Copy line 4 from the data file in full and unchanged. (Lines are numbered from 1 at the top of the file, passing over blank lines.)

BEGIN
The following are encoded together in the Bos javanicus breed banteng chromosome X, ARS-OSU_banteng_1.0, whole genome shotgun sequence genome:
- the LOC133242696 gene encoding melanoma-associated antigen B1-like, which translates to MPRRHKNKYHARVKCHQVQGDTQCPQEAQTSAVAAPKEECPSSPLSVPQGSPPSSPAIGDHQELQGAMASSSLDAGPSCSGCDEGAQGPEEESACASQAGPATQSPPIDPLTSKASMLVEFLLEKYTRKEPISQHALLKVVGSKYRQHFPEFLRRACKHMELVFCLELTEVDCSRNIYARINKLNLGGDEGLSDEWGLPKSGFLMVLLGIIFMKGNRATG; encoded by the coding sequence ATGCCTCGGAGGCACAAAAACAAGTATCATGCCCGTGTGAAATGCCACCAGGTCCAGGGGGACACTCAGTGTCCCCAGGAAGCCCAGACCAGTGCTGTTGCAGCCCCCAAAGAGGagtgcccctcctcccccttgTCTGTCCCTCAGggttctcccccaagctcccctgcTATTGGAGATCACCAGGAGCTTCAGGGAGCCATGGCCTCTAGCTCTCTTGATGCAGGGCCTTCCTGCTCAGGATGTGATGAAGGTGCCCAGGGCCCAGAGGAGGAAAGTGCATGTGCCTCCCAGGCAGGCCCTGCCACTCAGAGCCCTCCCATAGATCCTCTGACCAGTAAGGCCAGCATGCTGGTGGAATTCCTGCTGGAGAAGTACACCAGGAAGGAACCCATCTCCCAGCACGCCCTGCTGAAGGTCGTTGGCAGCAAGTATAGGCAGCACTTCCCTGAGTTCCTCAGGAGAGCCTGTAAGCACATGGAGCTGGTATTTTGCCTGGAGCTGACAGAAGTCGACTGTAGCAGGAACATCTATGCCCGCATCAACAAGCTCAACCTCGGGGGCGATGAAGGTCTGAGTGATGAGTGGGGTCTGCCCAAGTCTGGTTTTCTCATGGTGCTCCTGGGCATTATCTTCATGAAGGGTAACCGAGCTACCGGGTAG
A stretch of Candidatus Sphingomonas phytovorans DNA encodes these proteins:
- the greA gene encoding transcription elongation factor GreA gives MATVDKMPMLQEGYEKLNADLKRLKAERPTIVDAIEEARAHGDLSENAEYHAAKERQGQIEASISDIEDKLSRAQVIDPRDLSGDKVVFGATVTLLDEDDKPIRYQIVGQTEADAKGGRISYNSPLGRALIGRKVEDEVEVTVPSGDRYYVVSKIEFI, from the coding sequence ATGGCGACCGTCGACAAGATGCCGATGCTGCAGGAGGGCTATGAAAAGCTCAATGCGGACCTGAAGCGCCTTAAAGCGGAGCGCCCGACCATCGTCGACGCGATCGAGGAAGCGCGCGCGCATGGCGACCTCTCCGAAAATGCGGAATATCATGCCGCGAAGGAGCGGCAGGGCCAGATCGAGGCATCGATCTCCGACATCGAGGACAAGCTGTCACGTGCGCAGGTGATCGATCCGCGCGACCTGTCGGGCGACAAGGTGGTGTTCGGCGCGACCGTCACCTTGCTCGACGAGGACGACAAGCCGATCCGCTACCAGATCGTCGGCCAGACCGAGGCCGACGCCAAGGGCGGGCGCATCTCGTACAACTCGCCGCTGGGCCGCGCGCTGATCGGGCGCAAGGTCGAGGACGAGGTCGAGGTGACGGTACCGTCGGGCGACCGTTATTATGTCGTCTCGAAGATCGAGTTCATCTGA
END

- the greA gene encoding transcription elongation factor GreA gives MATVDKMPMLQEGYEKLNADLKRLKAERPTIVDAIEEARAHGDLSENAEYHAAKERQGQIEASISDIEDKLSRAQVIDPRDLSGDKVVFGATVTLLDEDDKPIRYQIVGQTEADAKGGRISYNSPLGRALIGRKVEDEVEVTVPSGDRYYVVSKIEFI, from the coding sequence ATGGCGACCGTCGACAAGATGCCGATGCTGCAGGAGGGCTATGAAAAGCTCAATGCGGACCTGAAGCGCCTTAAAGCGGAGCGCCCGACCATCGTCGACGCGATCGAGGAAGCGCGCGCGCATGGCGACCTCTCCGAAAATGCGGAATATCATGCCGCGAAGGAGCGGCAGGGCCAGATCGAGGCATCGATCTCCGACATCGAGGACAAGCTGTCACGTGCGCAGGTGATCGATCCGCGCGACCTGTCGGGCGACAAGGTGGTGTTCGGCGCGACCGTCACCTTGCTCGACGAGGACGACAAGCCGATCCGCTACCAGATCGTCGGCCAGACCGAGGCCGACGCCAAGGGCGGGCGCATCTCGTACAACTCGCCGCTGGGCCGCGCGCTGATCGGGCGCAAGGTCGAGGACGAGGTCGAGGTGACGGTACCGTCGGGCGACCGTTATTATGTCGTCTCGAAGATCGAGTTCATCTGA